If I was drunk, horny, and wanted a fast hookup, I would completely lie; the job questions usually ended after I proclaimed myself a software developer, accountant, or veterinarian. Early on at The Big Fancy, I also received my share of skepticism from women customers:

Customer: “How are you going to help me? What do you know about bags?”

Freeman: “That’s what I’ve been hired to do.”

Customer: “But men never work in this section.”

Freeman: “One does now. And men have been selling shoes to women forever. No difference really.” (This was always my big line for customers questioning my gender-based abilities.)

Customer: “I suppose you’re right.” (Of course I am. The customer is never right.)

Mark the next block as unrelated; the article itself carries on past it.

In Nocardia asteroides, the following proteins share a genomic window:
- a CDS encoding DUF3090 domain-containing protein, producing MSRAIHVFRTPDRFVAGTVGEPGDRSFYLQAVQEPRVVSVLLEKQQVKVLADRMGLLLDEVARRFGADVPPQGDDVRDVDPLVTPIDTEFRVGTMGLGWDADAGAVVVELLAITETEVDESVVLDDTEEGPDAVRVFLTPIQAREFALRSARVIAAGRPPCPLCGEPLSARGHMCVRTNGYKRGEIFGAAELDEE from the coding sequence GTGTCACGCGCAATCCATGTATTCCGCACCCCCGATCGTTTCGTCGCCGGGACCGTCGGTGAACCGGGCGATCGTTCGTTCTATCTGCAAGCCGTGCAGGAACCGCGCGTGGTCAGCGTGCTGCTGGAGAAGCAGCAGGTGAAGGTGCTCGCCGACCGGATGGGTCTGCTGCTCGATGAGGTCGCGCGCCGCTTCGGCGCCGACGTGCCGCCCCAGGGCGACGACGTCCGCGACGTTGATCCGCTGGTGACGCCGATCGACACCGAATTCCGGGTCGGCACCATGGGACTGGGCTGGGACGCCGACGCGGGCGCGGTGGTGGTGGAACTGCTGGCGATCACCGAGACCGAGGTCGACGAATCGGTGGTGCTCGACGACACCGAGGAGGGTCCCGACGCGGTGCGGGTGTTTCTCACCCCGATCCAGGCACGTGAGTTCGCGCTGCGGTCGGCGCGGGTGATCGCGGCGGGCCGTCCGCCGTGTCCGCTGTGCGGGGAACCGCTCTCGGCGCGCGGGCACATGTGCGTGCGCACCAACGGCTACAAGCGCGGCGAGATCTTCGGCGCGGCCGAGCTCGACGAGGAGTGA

Thankfully, society has moved past the shock of men selling handbags, just as they have with women being allowed to tackle and Taser some asshole on the run. Thousands of my brethren are out there right now helping women find trendy totes big enough to hold their Chihuahuas in.

Handbags have become status symbols and fashion statements, and because of the truckload of techie gizmos we carry around on a daily basis, guys are also dragging them around. Those are called manbags. But when I moved to Los Angeles, way back when, men weren’t selling handbags. I didn’t own a handbag -- I mean manbag -- and the word was no more a part of my vocabulary than the word menopause. I thought I was going to be selling screenplays. Not handbags.

Tags: Books